Tamara Lucas works at the South Bend Center for the Homeless where she is an adult coaching specialist. For those experiencing homelessness, food, shelter, and other resources are just one part of what they need. Tamara offers counseling to women who experience homelessness to help them see their value and give them hope.
I always tell them, ‘Hey, you don’t have to do anything for me to love you. You’re just valuable because who you are.’ And I remember that everybody is worthy of respect. Everybody has a story, and everybody’s story is valuable.
(Meet Tamara, adult services coach in South Bend, Indiana.)
Tamara: I was always taking home animals that had no homes. And so as a teenager, I would go down into the streets and seek out those individuals who had no home or who were suffering with severe mental illness. My dad would just always say, “Be careful, because I know you love this kind of work.” But it never stifled it.
(Tamara greets a client in the hallway.)
Attending to the needs of another individual — you know, trying to help somebody who needs a warm place to stay while it’s snowing outside, or just listening to somebody who’s having a hard time. If that individual is just coming in hungry and it’s dinner time, we get them to the cafeteria so they can get something to eat. We also seek to find out: “Do you have any hygiene products? Do you have clothes?” And then we have somebody who gets linen for them and sets them up in their little space with a bed. But all in all, we try to make them feel as comfortable as possible.
(Tamara moves through the different areas of the center for the homeless.)
We don’t have to give people all the money — we don’t have to do all of that. Yes, those resources are necessary. A lot of the times, all it takes is just to listen, and to hear somebody. And to let them know, “I see you you. I see you and I hear you.” That means a lot.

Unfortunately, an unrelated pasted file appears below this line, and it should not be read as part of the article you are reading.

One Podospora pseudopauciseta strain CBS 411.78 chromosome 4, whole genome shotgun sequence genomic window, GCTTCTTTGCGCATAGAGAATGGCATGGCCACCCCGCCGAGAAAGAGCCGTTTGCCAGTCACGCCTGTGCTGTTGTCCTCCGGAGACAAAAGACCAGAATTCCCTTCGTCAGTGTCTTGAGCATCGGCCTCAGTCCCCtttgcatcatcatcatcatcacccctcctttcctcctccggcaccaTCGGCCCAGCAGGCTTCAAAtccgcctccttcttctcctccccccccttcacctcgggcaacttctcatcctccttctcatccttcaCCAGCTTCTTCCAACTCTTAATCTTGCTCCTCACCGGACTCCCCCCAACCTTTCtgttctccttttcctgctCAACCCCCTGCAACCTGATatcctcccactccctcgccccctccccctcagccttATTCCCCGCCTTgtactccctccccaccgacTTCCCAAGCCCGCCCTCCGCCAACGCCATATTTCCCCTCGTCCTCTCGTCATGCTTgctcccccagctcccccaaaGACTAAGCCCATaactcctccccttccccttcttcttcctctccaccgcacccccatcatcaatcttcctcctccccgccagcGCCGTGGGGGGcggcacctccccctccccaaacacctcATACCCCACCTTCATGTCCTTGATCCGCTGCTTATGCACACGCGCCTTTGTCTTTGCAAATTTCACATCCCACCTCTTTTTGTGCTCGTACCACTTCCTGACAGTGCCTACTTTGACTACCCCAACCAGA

Working in this job keeps you humble, right, because you realize homelessness can happen to anybody. There are definitely lots of misconceptions about individuals who experience homelessness, and I think one of the big ones is that they have to have this certain look. That’s not true, let me just say. We see lots of people who lost their jobs, and who — because they lost their jobs — it was a domino effect, and they lost their homes. They may not have a big family. They may have strained relationships with family members for whatever reason. So when they find themselves in a predicament, they don’t have those family members to turn to.
I think a huge misconception is that most individuals who are homeless are on drugs, and that’s not true. Untreated mental health illnesses also contribute — it’s also another contributing factor. Poor health leads to unemployment because they can’t maintain their job — or high medical bills — then they lose their housing and then they end up without a home.
I know we have lost individuals in the past to hypothermia. Some of them will go behind the back of buildings, but where the cold air could kind of be blocked — some will sleep there. Some individuals will just sleep in doorways and stuff like that, and they’ll wear layers and layers of clothing.
Can you imagine sleeping outside?
I’ve heard them say, “I don’t think that I matter. I don’t think that I’m worth it. I don’t think I’m valuable.” And I always remind them, “Yes, you are. And it’s going to be a journey, but one day you will realize that.”
I always tell them, “Hey, you don’t have to do anything for me to love you. You’re just valuable because who you are.” And I remember that everybody is worthy of respect. Everybody has a story, and everybody’s story is valuable.
(Tamara responds to a question about how people can respond when they meet someone experiencing homelessness.)
Sometimes I may tell them, “Hey you know, we have the homeless shelter down the street where you can go, you can get a warm meal and stuff like that.” Sometimes some people may say, “You know what, I’m gonna go back.” You may circle around, go and buy a meal, and come back and give them. You may circle around, come back, get a pair of socks or something, and give them — or a coat. Those are the ways I would suggest.